The other by an American with an interesting CV.

    Here's the BBC's 'man in Washington':

    http://www.bbc.co.uk/news/world-us-canada-19582693

    Which of the above he would side with I leave up to the reader.

    'He's backed up his version of American exceptionalism by moving two warships off the coast of Libya and sending 50 marines from an anti-terrorist squad to the country.'

    This intrigues.

    If the killing was on the back of a spontaneous feral mob reacting on this day to a film released ages ago, which none have seen, quite what a warship and anti-terrorist guys are going to do to track down the perps and hold them to account I am unsure.

    Unless things are not as we have so far had... 'explained' by some.

  • Comment number 35.

    JunkkMale

    "An American right-wing extremist called Steve Klein, linked with various anti-Islamic groups in California, promoted the video, "

    --OR

    "But according to Steve Klein, a Christian activist connected to the film,"

  • Comment number 36.

    This Mark Urban´s blog is really strange. He mentioned the Egyptian Copts

    I was wanting to read the comments -- it was possible to contribute.

    --but no longer --not even a sign of them !

  • Comment number 37.

    '36. At 23:58 13th Sep 2012, quietoaktree'

    All I can say for now, is that based on what I am currently aware of near all political and media responses, this is not headed in a good direction.

    Facts seem hard to come by, and even if available, suspect.

    Those that should be focussing on solutions seem obsessed with covering up, or backsides, or both. One paper I just read seems to feel a 'smirk' of an evident tribal foe captured is the most important thing to focus on in looking anywhere but the rather rampaging elephant in the room.

    And it's not looking like those in charge are that clear on what they are doing much less what to do: No idea who the questioner is (certainly likes the sound of his own voice and could have achieved more by saying less), but in answer to Mr. Urban's question, as this all unravels I'd say US politics at least seems pretty affected, yes..

    http://www.youtube.com/watch?feature=player_embedded&v=Mqjj4l9kkX8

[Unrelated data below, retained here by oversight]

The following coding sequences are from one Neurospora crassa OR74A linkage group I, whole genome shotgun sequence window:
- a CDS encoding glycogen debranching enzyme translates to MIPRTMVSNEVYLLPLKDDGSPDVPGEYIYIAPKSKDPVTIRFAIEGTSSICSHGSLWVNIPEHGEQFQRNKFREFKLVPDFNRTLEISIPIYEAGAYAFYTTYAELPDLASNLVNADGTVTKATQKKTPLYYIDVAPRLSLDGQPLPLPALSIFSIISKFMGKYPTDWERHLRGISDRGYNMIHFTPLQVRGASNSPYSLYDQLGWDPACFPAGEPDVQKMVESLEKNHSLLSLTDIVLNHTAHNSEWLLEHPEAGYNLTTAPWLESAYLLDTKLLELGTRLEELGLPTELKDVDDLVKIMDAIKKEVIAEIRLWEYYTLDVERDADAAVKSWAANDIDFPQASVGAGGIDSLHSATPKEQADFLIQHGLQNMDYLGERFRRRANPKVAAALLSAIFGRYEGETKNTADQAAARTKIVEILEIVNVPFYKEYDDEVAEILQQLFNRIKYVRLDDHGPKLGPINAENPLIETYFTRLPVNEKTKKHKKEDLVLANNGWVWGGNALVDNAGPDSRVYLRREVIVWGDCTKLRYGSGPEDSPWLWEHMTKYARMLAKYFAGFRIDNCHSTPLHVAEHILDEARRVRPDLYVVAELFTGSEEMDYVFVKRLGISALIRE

As to the lack of comments on Mr. Urban's blog, I don't think in this case they were ever enabled, were they?

    Which, given the plethora of facts that are yet to be confirmed could be seen as a good thing or, if your trust level across the board is low, a further concern.

    'Mentioning people' without firm proof can have adverse consequences.

    But if they were there and then got vanished... that is serious.

  • Comment number 38.

    #37 JM

    "As to the lack of comments on Mr. Urban's blog, I don't think in this case they were ever enabled, were they? "

    After I read your contribution --they were.

    -- unless I am hallucinating.

    --also possible.

  • Comment number 39.

    '38. At 13:44 15th Sep 2012, quietoaktree'

    All things are possible. I have now seen entire comments threads get vanished and now even published articles. About both and especially the latter I have been challenging the BBC Complaints system on the precedent it sets.

    At first they admitted it did happen, but not very often. As I persisted they refused to comment further and claimed they only replied the first time 'as a courtesy'.

    I have asked what would happen if the various powers they claim to hold to account... slippery politicians, crooked businessmen, wayward celebs or footballers (at least the ones they don't like) ... adopted a similar attitude when confronted with questions they don't fancy answering. Jut because there's 'broadcast' in the name doesn't mean it's a one way megaphone. And when the judges judge themselves the result is seldom satisfactory to anyone other than... judges.

    Silence. As I keep highlighting, sometimes the 'uniques' are a bit too far.

  • Comment number 40.

    '36. At 23:58 13th Sep 2012, quietoaktree

    Interestingly, his next blog does have comments enabled.
    Or, rather, did. It lasted all of a day. But did garner a fair few this time.

    However I do note that the point of pulling again seemed to coincide with a ding dong over cited sources reinforcing 'passionately held' views.

    With no conclusion or input from the author to help assess who may be more accurate, it thus becomes a useless, dead end.

    Like too many such things these days. We either get talked at, which no one trusts. Or the pretence of being talked with, which is really just the opportunity to talk amongst ourselves. And if things stray from narratives... whammo. One person does it they get modded. Too many do it and the thing gets zapped.

    Frankly the whole MSM is as much use now as trawling the internet oneself; all most do is hit twitter to find out what those they feel most comfy associating with 'feel' and go with that. Or run any old press release out to fill the 24/7 news maw.

    I'm still reading 'reports' on the Camp Bastion attack that swing between it being retaliatory for the MoMovie or because they were gunning for Harry. Or, most bonkers of all, a sort of 'split'. I'm sure credulous 'jounalists' would run with 65 rounds were at the Americans and 27 for the British if told... by a 'source'.

    Also seems this 'daring raid' was a Taiban PR coup.

    Uh-huh.

    As I understand it, all were wiped out bar one. If you are prepared to die and only have the desire to kill, you will always find a way. Makes for good headlines but poor military strategy.

    Thing is, it's the headlines they are after, and are being duly obliged.

  • Comment number 41.

  • Comment number 42.

    '41.
    At 17:56 19th Sep 2012, Scotch Git '


    Suggesting, as it does, the demise of yet another of the few remaining interactive blogs that allowed and mostly has encouraged full and civilised debate, I can only with regret agree.